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In this chapter, we consider how developments in evolutionary theory might be applied to help us understand why some people gravitate toward criminal behavior. Sociologists generally explain the emergence of criminal behavior in terms of responses to unfavorable societal factors. In contrast, social and developmental psychologists explain such behavior as the outcome of the interaction between individual differences and a challenging rearing environment. Evolutionary psychologists, however, bring a whole new perspective to the problem of criminality (Taylor & Workman, 2019). They suggest that evolutionary principles such as kin selection theory, reciprocation, sexual selection, and parental investment theory can provide powerful tools to help explain criminality. Before considering how these principles might be applied, we need first to explore what is meant by the concept of “criminality.”.
Defining criminality and, in particular, what encapsulates criminal behavior is far from straightforward. For a definition of what constitutes criminal behavior and criminality as an underlying cognitive and personality dimension, it is appropriate to adopt a legal approach.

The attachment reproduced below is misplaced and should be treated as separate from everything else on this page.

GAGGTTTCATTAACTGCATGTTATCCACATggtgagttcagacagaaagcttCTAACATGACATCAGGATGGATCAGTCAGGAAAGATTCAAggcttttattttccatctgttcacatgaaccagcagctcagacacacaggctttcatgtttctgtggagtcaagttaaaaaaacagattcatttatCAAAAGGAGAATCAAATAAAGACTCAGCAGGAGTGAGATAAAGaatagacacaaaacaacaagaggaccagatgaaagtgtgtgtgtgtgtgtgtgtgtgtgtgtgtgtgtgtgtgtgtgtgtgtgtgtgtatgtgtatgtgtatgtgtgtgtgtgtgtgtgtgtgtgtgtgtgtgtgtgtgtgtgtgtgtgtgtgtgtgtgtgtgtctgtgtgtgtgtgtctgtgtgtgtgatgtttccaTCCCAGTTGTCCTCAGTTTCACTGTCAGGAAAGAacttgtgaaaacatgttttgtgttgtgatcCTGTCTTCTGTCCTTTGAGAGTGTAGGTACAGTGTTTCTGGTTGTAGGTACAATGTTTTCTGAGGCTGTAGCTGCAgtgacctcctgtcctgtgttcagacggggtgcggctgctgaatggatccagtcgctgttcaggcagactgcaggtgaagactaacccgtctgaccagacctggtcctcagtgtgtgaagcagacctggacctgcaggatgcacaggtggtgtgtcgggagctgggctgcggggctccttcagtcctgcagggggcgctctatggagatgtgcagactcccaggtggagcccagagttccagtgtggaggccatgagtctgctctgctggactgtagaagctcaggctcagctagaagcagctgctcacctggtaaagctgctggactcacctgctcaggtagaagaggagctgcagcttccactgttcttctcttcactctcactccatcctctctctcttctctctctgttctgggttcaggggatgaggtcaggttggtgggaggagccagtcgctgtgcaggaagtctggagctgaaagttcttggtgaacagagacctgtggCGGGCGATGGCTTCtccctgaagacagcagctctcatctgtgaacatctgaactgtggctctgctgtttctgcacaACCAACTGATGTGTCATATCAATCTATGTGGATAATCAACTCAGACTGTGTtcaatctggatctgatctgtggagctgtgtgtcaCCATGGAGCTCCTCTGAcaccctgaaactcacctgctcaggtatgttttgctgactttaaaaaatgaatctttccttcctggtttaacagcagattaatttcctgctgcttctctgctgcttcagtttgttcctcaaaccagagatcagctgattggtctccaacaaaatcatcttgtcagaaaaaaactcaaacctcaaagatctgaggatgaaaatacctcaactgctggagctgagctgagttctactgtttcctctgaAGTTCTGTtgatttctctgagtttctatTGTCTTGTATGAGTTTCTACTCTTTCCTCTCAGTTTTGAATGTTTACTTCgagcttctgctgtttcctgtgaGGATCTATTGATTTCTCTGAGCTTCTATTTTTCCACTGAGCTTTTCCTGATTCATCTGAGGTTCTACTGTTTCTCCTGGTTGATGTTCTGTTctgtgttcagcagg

Augustes Comte first coined the term “altruism” as a cornerstone for his ethic doctrine Positivism, describing it as selfless concern for another’s welfare (Sutton, 1982). The existence of altruism and basic human kindness has been heavily debated throughout history, permeating through psychological, philosophical, and theological fields. Early philosophical and religious figures discussed concepts such Saint Augustine’s theory of conscience – that basic human kindness was an innate human feature (Fortin, 1996) – or Thomas Aquinas’ synderesis rule, which states that humans desire to be good and can innately distinguish between right and wrong (Davies, 2014). While these speculations have little or no empirical basis, they do have something in common with more recent research: they view altruism as having an innate component. Augustine and Aquinas attributed God as the innate origin of human altruism. Evolutionary psychologists view altruism as genetically influenced, having arisen, in part, from the Darwinian selective forces of natural and sexual selection.